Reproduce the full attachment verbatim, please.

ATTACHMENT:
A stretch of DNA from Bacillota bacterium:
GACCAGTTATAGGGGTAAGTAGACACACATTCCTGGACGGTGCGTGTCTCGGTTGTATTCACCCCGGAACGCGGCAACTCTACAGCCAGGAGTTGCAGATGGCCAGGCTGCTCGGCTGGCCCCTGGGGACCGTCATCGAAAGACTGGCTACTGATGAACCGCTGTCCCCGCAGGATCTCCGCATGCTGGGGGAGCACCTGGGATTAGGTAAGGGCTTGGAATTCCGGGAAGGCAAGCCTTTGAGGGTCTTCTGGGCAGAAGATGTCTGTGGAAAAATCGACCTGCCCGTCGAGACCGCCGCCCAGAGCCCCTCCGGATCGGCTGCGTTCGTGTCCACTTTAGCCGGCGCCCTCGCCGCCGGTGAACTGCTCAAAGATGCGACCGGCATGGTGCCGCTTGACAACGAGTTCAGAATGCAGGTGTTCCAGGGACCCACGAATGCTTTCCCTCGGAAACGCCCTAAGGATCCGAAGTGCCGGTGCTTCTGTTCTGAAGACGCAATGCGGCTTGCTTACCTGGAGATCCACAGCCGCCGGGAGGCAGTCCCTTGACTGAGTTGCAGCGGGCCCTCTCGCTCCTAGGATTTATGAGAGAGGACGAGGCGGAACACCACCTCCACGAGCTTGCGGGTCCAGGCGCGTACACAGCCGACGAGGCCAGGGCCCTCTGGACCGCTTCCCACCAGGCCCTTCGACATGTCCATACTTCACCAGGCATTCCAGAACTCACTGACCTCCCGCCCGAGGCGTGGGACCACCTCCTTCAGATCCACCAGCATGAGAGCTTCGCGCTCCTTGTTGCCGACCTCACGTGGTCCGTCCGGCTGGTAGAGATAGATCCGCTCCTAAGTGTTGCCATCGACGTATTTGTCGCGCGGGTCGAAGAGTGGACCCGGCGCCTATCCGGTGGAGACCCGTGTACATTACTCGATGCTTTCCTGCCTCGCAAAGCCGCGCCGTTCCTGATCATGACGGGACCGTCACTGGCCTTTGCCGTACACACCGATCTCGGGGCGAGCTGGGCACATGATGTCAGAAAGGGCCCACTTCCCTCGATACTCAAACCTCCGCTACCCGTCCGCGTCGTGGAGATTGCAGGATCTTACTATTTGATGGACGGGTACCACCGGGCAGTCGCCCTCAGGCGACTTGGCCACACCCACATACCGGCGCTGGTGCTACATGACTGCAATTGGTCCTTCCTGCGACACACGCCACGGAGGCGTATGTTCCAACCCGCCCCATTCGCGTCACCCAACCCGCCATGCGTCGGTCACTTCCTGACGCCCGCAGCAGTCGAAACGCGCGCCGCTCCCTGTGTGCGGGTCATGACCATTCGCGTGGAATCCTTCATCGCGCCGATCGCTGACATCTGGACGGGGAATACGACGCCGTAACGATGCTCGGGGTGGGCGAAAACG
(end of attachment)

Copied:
A stretch of DNA from Bacillota bacterium:
GACCAGTTATAGGGGTAAGTAGACACACATTCCTGGACGGTGCGTGTCTCGGTTGTATTCACCCCGGAACGCGGCAACTCTACAGCCAGGAGTTGCAGATGGCCAGGCTGCTCGGCTGGCCCCTGGGGACCGTCATCGAAAGACTGGCTACTGATGAACCGCTGTCCCCGCAGGATCTCCGCATGCTGGGGGAGCACCTGGGATTAGGTAAGGGCTTGGAATTCCGGGAAGGCAAGCCTTTGAGGGTCTTCTGGGCAGAAGATGTCTGTGGAAAAATCGACCTGCCCGTCGAGACCGCCGCCCAGAGCCCCTCCGGATCGGCTGCGTTCGTGTCCACTTTAGCCGGCGCCCTCGCCGCCGGTGAACTGCTCAAAGATGCGACCGGCATGGTGCCGCTTGACAACGAGTTCAGAATGCAGGTGTTCCAGGGACCCACGAATGCTTTCCCTCGGAAACGCCCTAAGGATCCGAAGTGCCGGTGCTTCTGTTCTGAAGACGCAATGCGGCTTGCTTACCTGGAGATCCACAGCCGCCGGGAGGCAGTCCCTTGACTGAGTTGCAGCGGGCCCTCTCGCTCCTAGGATTTATGAGAGAGGACGAGGCGGAACACCACCTCCACGAGCTTGCGGGTCCAGGCGCGTACACAGCCGACGAGGCCAGGGCCCTCTGGACCGCTTCCCACCAGGCCCTTCGACATGTCCATACTTCACCAGGCATTCCAGAACTCACTGACCTCCCGCCCGAGGCGTGGGACCACCTCCTTCAGATCCACCAGCATGAGAGCTTCGCGCTCCTTGTTGCCGACCTCACGTGGTCCGTCCGGCTGGTAGAGATAGATCCGCTCCTAAGTGTTGCCATCGACGTATTTGTCGCGCGGGTCGAAGAGTGGACCCGGCGCCTATCCGGTGGAGACCCGTGTACATTACTCGATGCTTTCCTGCCTCGCAAAGCCGCGCCGTTCCTGATCATGACGGGACCGTCACTGGCCTTTGCCGTACACACCGATCTCGGGGCGAGCTGGGCACATGATGTCAGAAAGGGCCCACTTCCCTCGATACTCAAACCTCCGCTACCCGTCCGCGTCGTGGAGATTGCAGGATCTTACTATTTGATGGACGGGTACCACCGGGCAGTCGCCCTCAGGCGACTTGGCCACACCCACATACCGGCGCTGGTGCTACATGACTGCAATTGGTCCTTCCTGCGACACACGCCACGGAGGCGTATGTTCCAACCCGCCCCATTCGCGTCACCCAACCCGCCATGCGTCGGTCACTTCCTGACGCCCGCAGCAGTCGAAACGCGCGCCGCTCCCTGTGTGCGGGTCATGACCATTCGCGTGGAATCCTTCATCGCGCCGATCGCTGACATCTGGACGGGGAATACGACGCCGTAACGATGCTCGGGGTGGGCGAAAACG